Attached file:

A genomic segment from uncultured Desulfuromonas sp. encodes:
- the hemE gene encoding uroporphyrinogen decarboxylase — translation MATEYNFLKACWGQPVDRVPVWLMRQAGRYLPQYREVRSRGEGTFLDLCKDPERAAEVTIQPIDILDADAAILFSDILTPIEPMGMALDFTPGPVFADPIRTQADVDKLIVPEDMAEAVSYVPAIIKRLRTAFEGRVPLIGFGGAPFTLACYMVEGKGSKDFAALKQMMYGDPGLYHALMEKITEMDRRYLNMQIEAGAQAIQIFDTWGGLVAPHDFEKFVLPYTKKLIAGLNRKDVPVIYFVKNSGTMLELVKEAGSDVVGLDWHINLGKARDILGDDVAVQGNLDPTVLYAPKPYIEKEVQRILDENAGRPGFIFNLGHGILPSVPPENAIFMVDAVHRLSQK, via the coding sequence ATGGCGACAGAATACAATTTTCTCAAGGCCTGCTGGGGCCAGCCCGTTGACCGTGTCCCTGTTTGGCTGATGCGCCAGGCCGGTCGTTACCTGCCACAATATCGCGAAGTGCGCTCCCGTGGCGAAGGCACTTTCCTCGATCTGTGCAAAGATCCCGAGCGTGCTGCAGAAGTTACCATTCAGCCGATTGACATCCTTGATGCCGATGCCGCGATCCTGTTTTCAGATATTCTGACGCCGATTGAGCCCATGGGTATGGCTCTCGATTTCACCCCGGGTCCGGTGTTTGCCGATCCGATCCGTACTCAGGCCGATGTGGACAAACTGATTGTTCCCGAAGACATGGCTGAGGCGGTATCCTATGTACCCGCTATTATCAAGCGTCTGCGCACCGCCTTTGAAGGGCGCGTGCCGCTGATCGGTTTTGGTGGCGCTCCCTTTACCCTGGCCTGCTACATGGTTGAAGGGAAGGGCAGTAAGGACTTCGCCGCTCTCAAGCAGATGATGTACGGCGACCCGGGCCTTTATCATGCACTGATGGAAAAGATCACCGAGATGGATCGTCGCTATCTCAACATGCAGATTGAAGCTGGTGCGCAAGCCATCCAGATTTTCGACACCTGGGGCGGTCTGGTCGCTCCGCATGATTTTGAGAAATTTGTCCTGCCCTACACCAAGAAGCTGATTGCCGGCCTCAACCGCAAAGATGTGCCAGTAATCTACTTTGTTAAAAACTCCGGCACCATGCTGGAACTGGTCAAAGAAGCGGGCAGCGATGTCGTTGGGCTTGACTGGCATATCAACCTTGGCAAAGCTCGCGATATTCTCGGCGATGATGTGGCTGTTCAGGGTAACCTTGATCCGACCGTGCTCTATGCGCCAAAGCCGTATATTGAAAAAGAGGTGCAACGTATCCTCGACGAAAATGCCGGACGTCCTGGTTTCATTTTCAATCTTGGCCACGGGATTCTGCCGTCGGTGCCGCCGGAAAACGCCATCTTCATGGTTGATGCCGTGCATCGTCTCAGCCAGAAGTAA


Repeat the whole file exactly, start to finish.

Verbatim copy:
A genomic segment from uncultured Desulfuromonas sp. encodes:
- the hemE gene encoding uroporphyrinogen decarboxylase — translation MATEYNFLKACWGQPVDRVPVWLMRQAGRYLPQYREVRSRGEGTFLDLCKDPERAAEVTIQPIDILDADAAILFSDILTPIEPMGMALDFTPGPVFADPIRTQADVDKLIVPEDMAEAVSYVPAIIKRLRTAFEGRVPLIGFGGAPFTLACYMVEGKGSKDFAALKQMMYGDPGLYHALMEKITEMDRRYLNMQIEAGAQAIQIFDTWGGLVAPHDFEKFVLPYTKKLIAGLNRKDVPVIYFVKNSGTMLELVKEAGSDVVGLDWHINLGKARDILGDDVAVQGNLDPTVLYAPKPYIEKEVQRILDENAGRPGFIFNLGHGILPSVPPENAIFMVDAVHRLSQK, via the coding sequence ATGGCGACAGAATACAATTTTCTCAAGGCCTGCTGGGGCCAGCCCGTTGACCGTGTCCCTGTTTGGCTGATGCGCCAGGCCGGTCGTTACCTGCCACAATATCGCGAAGTGCGCTCCCGTGGCGAAGGCACTTTCCTCGATCTGTGCAAAGATCCCGAGCGTGCTGCAGAAGTTACCATTCAGCCGATTGACATCCTTGATGCCGATGCCGCGATCCTGTTTTCAGATATTCTGACGCCGATTGAGCCCATGGGTATGGCTCTCGATTTCACCCCGGGTCCGGTGTTTGCCGATCCGATCCGTACTCAGGCCGATGTGGACAAACTGATTGTTCCCGAAGACATGGCTGAGGCGGTATCCTATGTACCCGCTATTATCAAGCGTCTGCGCACCGCCTTTGAAGGGCGCGTGCCGCTGATCGGTTTTGGTGGCGCTCCCTTTACCCTGGCCTGCTACATGGTTGAAGGGAAGGGCAGTAAGGACTTCGCCGCTCTCAAGCAGATGATGTACGGCGACCCGGGCCTTTATCATGCACTGATGGAAAAGATCACCGAGATGGATCGTCGCTATCTCAACATGCAGATTGAAGCTGGTGCGCAAGCCATCCAGATTTTCGACACCTGGGGCGGTCTGGTCGCTCCGCATGATTTTGAGAAATTTGTCCTGCCCTACACCAAGAAGCTGATTGCCGGCCTCAACCGCAAAGATGTGCCAGTAATCTACTTTGTTAAAAACTCCGGCACCATGCTGGAACTGGTCAAAGAAGCGGGCAGCGATGTCGTTGGGCTTGACTGGCATATCAACCTTGGCAAAGCTCGCGATATTCTCGGCGATGATGTGGCTGTTCAGGGTAACCTTGATCCGACCGTGCTCTATGCGCCAAAGCCGTATATTGAAAAAGAGGTGCAACGTATCCTCGACGAAAATGCCGGACGTCCTGGTTTCATTTTCAATCTTGGCCACGGGATTCTGCCGTCGGTGCCGCCGGAAAACGCCATCTTCATGGTTGATGCCGTGCATCGTCTCAGCCAGAAGTAA